‘I just got back from China. The density of the new cities is huge there, as a result of which there are a lot of people walking on the street and so many more amenities too. That’s an enormous impetus for public life. Low density is typically Dutch. How can you liven up public space without density, without this pressure? I do have hope because I’ve noticed that more and more attention is being devoted to how public space is designed in the Netherlands. There is a great deal of appreciation for the intelligence embedded in the old structures and an awareness of the importance of the inner city. But at the same time this structure is also vulnerable. Two or three apathetic projects is all it takes to ruin magnificent streets. Not everyone is aware of this vulnerability. I’ve been to many American cities. When you get out of your car there, you sometimes have no idea how to experience the city as a pedestrian any more: you simply can’t walk to anything. Everything is oriented towards the car. It’s always a relief to walk down the street in the Netherlands again and realise how generous and self-evident the public space has been designed here.’

Are Dutch cities capable of raising the bar in terms of quality?

‘Suddenly there are many vacant shops in medium-sized cities, especially in the provincial cities. That gives the impression of decline and bankruptcy, which is hard to swallow. Every change is difficult, but the collapse of all of these shops is an extremely fundamental change that really requires the input of municipalities’ design strength. Indeed, the new environmental and planning vision asks municipalities to describe environmental qualities. That’s also important for developers. The primary concern for them is concrete projects and making a profit, but they’re often highly capable of investing more if they know that they’re operating in a context with clear future value. It’s the responsibility of lower levels of government to create a clear picture of where they’re going. I hope that municipalities will be able to use their design strength in the right way. Many cities don’t have an urban planning service of any importance anymore. There’s a danger that some cities start to lose their grip, but that can be overcome by involving good designers in the development of environmental and planning visions.’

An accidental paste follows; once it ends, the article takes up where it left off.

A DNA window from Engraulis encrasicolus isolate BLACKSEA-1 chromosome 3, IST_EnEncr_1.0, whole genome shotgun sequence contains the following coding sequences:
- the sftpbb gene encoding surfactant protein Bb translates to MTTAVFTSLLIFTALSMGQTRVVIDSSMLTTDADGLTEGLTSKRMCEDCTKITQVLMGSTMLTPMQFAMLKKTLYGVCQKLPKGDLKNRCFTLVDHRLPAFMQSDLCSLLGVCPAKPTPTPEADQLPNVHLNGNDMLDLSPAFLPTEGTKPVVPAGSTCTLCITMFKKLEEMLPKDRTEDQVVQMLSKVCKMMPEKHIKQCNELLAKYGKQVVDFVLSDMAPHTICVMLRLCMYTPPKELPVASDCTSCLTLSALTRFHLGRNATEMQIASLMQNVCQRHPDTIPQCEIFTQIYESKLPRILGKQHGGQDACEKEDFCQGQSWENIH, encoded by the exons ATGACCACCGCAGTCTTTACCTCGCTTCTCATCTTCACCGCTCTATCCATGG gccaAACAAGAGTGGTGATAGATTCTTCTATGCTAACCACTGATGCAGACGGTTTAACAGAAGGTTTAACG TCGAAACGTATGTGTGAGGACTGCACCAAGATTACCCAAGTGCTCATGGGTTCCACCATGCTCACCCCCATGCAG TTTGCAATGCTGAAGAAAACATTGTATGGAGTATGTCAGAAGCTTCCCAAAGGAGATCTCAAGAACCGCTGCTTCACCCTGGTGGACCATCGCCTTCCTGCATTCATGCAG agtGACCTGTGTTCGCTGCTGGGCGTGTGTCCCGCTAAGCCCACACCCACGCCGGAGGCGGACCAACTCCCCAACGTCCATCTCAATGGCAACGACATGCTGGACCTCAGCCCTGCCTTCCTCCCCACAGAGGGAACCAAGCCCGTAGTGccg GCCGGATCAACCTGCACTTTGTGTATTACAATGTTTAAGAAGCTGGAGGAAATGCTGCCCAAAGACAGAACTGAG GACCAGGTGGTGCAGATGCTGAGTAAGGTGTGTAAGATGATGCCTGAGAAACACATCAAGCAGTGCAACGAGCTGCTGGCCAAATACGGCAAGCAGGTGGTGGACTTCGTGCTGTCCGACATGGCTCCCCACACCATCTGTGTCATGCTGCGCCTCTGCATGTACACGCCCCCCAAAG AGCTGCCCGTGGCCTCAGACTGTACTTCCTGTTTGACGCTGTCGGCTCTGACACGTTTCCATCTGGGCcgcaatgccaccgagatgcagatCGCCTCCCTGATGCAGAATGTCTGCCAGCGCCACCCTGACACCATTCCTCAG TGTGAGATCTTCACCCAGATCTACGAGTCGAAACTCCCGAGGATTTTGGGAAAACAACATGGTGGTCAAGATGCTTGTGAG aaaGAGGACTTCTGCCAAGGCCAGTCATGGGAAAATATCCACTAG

Are there any notable examples?